“There is little public support for a national police force as is being created in Scotland but while localism has many strengths it does make it more difficult when cases cross boundaries and when we are trying to achieve national standards.”

This is where a national computer system with access to all forces reporting offences and intelligence needs to be implemented. I don’t think this necessarily requires a National Police Force in order to do this but National Police systems need to be in place. Currently we do have the Police National Computer in which you can check on a persons arrest/conviction history, however you are unable to see if they have been involved in crime before from another force area. In this day and age all officers should be able to have access to this type of information, both for crimes and intelligence to ascertain the previous history of that person.
For example if a person lived in Bristol (Avon and Somerset Police) and had been a suspect or a person of interest for several offences, and then moved to a different force area (eg Hampshire) you would not know this information and even if they had been arrested the PNC will not give you the full details. This information would be gained by contacting that force. By having a national system you would be able to see any crimes committed or any intelligence submitted from any part of the country. This information is so important and clearly these systems need to be put in place. This would speed up investigations and access to intelligence about that person when dealing with them makes the investigation more thorough.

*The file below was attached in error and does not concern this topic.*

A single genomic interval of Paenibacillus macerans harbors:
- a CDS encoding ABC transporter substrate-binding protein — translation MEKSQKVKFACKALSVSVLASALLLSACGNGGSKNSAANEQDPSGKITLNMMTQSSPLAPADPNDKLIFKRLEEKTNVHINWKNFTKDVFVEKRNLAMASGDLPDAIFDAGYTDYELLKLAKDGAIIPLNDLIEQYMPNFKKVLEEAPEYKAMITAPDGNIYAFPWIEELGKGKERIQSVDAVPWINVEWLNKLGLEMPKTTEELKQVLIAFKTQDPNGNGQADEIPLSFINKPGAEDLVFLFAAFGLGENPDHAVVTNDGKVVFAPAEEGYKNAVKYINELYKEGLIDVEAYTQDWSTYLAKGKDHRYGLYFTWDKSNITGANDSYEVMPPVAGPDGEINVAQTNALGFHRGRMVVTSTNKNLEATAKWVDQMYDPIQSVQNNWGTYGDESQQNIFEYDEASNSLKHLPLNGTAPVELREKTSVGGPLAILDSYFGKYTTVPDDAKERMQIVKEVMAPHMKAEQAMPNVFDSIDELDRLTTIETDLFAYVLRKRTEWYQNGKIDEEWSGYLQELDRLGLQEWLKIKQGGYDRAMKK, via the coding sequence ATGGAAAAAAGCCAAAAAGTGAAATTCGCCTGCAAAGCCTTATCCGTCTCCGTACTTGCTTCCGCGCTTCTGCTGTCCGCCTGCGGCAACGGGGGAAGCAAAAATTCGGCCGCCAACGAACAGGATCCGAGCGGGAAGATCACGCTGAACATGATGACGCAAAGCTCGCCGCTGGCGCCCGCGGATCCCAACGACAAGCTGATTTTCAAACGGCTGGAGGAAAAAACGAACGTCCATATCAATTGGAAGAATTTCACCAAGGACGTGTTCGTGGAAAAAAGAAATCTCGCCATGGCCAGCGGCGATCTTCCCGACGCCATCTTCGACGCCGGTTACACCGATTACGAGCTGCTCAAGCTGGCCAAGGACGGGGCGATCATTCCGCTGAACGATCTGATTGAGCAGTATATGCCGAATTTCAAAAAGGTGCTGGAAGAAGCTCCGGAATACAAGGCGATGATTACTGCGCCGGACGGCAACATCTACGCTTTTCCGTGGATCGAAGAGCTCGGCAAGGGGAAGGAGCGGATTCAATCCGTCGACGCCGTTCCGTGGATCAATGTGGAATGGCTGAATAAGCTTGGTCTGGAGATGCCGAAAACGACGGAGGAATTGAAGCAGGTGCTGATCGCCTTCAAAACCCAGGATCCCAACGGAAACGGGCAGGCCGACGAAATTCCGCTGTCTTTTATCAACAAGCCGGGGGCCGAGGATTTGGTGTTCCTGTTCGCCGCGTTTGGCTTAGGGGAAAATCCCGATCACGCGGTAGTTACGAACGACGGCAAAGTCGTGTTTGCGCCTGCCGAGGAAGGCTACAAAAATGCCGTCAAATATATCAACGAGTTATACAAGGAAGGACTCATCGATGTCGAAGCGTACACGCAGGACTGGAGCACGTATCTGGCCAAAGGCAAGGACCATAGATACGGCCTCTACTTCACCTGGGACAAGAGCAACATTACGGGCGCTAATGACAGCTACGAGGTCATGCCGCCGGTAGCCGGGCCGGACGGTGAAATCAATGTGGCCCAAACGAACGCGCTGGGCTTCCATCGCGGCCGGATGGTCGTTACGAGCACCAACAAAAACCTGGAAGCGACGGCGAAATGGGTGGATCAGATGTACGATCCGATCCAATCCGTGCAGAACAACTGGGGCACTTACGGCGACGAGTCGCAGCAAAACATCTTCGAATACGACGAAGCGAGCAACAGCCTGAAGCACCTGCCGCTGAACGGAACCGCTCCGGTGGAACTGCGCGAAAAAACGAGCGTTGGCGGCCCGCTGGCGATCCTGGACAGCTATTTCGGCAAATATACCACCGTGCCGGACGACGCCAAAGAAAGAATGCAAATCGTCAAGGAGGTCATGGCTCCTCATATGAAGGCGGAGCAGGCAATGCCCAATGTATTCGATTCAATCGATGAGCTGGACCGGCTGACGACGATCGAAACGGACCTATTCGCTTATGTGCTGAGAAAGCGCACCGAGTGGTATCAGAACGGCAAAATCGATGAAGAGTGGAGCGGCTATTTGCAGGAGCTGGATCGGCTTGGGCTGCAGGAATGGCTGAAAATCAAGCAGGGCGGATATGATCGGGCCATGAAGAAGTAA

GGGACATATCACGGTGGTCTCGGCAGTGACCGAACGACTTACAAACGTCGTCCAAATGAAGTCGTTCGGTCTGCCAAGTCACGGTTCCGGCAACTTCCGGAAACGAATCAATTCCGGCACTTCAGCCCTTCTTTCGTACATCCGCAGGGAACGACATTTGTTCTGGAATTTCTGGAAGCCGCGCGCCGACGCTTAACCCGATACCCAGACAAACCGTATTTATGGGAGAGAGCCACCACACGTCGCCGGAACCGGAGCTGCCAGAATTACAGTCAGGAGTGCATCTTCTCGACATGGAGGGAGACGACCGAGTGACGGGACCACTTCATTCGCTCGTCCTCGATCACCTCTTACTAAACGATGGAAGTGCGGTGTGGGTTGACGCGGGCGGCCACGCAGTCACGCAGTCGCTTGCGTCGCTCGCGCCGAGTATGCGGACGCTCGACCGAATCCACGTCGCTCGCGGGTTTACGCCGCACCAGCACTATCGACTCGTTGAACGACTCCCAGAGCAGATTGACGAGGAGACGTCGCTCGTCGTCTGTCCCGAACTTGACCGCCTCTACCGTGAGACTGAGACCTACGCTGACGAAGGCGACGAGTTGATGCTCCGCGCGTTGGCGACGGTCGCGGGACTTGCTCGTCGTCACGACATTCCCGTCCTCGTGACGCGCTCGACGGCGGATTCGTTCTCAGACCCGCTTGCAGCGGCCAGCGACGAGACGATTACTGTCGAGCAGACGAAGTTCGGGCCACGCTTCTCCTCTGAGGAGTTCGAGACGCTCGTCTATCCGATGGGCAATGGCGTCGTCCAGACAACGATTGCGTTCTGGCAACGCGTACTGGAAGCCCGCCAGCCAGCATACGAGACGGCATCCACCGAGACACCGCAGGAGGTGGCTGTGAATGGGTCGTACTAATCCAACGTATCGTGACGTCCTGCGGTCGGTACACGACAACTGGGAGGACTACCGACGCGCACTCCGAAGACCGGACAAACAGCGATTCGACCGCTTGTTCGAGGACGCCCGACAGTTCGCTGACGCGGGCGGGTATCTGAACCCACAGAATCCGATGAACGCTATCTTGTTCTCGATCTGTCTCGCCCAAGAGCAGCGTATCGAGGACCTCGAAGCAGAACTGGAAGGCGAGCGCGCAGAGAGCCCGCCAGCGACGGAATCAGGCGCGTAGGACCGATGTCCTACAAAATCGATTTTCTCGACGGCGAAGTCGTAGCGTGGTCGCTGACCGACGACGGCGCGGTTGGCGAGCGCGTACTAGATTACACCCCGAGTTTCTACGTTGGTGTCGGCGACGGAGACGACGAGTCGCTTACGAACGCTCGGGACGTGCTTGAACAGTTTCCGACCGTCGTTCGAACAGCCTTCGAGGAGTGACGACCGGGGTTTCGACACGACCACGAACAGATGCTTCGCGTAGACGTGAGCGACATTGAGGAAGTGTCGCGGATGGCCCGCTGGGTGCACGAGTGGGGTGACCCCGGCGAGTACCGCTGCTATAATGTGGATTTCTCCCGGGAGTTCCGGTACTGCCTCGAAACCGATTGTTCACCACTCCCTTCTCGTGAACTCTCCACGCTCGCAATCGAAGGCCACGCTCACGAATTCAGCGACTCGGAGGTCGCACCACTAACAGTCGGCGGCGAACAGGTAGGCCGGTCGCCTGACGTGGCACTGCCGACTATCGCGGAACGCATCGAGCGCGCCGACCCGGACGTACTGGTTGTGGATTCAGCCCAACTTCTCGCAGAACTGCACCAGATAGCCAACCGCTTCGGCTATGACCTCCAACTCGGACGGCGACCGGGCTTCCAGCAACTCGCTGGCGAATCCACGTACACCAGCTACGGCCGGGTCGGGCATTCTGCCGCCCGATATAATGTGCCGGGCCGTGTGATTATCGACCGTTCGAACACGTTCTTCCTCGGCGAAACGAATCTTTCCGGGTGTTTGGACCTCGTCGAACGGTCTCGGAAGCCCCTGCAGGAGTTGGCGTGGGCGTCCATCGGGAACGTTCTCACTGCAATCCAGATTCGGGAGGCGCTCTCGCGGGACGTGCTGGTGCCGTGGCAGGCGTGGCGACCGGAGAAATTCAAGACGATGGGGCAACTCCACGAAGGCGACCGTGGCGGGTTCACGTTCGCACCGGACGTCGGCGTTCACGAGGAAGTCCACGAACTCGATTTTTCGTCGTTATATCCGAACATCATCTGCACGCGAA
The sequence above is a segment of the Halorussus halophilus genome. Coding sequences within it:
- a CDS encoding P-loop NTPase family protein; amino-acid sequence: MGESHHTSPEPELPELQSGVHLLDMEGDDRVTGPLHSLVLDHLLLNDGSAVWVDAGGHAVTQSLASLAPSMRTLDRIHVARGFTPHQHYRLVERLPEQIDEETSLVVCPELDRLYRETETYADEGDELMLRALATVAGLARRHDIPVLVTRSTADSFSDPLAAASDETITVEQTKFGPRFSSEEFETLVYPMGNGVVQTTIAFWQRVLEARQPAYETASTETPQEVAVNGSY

As I said at the beginning, we cannot change what has happened, but what we can do is implement changes to make information nationally available and instantaneous so for future incidents we deal with someone expeditiously and have the full offending history (other than just arrests and convictions). This isn’t just about high profile people like Savile but for all.

I am so glad that attitudes have changed towards sexual offences and are taken more seriously than decades ago, and now we need to move our systems in place efficiently so people like Savile will not be able to commit offences and get away with them for so long, and due to failings which could be so easily rectified, deal with suspects early enough that they cannot commit offences for decades with nothing being done- famous or not.



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  1. […] The police have been criticised for their failings in investigating complaints of sexual assault against Jimmy Savile as early as 1963. Sexual abuse allegations against Jimmy Savile emerged after h…  […]